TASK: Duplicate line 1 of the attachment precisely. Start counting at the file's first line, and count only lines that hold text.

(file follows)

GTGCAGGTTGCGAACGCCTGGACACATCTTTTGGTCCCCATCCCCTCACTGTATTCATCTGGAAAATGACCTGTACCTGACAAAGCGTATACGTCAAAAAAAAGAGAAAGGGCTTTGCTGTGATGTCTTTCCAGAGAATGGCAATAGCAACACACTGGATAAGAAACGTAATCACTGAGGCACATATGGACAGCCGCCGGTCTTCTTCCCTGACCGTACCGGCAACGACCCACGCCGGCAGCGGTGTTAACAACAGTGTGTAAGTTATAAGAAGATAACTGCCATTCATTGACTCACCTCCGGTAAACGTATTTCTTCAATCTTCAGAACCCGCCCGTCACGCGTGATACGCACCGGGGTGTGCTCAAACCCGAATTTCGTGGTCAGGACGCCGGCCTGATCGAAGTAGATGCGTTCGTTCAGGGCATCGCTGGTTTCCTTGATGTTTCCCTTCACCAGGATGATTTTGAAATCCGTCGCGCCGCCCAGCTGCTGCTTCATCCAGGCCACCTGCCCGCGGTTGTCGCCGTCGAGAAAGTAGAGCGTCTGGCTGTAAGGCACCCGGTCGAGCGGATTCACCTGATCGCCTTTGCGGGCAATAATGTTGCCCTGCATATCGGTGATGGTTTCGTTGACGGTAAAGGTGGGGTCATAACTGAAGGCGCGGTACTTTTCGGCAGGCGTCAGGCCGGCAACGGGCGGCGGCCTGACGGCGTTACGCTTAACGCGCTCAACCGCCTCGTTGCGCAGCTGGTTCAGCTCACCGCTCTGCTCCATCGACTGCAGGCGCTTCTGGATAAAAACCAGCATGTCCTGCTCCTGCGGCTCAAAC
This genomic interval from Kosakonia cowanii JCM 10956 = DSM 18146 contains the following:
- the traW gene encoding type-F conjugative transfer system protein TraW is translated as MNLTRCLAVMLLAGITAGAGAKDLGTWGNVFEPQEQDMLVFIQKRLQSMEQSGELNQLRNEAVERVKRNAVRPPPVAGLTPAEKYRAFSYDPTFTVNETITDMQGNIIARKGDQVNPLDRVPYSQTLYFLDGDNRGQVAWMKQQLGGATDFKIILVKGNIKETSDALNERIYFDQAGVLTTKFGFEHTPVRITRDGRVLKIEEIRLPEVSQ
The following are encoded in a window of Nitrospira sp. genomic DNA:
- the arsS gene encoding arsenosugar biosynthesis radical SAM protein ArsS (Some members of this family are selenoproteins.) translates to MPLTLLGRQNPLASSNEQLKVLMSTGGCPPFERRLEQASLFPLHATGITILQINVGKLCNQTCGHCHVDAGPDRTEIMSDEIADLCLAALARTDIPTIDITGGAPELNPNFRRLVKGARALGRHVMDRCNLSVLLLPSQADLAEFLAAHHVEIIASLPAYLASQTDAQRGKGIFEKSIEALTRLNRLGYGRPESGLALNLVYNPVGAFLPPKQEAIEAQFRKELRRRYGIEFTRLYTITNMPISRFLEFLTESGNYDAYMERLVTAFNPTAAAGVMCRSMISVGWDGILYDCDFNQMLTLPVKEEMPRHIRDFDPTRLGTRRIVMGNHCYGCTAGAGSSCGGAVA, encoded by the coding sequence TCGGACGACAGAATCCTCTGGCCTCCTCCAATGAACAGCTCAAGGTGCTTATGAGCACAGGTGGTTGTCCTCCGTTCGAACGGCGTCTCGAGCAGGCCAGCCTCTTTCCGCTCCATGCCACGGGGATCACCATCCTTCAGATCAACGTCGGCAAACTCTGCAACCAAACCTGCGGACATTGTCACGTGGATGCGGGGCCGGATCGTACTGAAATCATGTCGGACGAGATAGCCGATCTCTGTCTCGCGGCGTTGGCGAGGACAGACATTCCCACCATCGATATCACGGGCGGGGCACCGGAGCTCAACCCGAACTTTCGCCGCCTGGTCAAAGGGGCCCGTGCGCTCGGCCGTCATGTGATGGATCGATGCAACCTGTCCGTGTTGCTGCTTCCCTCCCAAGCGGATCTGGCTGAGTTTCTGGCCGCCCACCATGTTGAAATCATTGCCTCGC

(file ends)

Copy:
GTGCAGGTTGCGAACGCCTGGACACATCTTTTGGTCCCCATCCCCTCACTGTATTCATCTGGAAAATGACCTGTACCTGACAAAGCGTATACGTCAAAAAAAAGAGAAAGGGCTTTGCTGTGATGTCTTTCCAGAGAATGGCAATAGCAACACACTGGATAAGAAACGTAATCACTGAGGCACATATGGACAGCCGCCGGTCTTCTTCCCTGACCGTACCGGCAACGACCCACGCCGGCAGCGGTGTTAACAACAGTGTGTAAGTTATAAGAAGATAACTGCCATTCATTGACTCACCTCCGGTAAACGTATTTCTTCAATCTTCAGAACCCGCCCGTCACGCGTGATACGCACCGGGGTGTGCTCAAACCCGAATTTCGTGGTCAGGACGCCGGCCTGATCGAAGTAGATGCGTTCGTTCAGGGCATCGCTGGTTTCCTTGATGTTTCCCTTCACCAGGATGATTTTGAAATCCGTCGCGCCGCCCAGCTGCTGCTTCATCCAGGCCACCTGCCCGCGGTTGTCGCCGTCGAGAAAGTAGAGCGTCTGGCTGTAAGGCACCCGGTCGAGCGGATTCACCTGATCGCCTTTGCGGGCAATAATGTTGCCCTGCATATCGGTGATGGTTTCGTTGACGGTAAAGGTGGGGTCATAACTGAAGGCGCGGTACTTTTCGGCAGGCGTCAGGCCGGCAACGGGCGGCGGCCTGACGGCGTTACGCTTAACGCGCTCAACCGCCTCGTTGCGCAGCTGGTTCAGCTCACCGCTCTGCTCCATCGACTGCAGGCGCTTCTGGATAAAAACCAGCATGTCCTGCTCCTGCGGCTCAAAC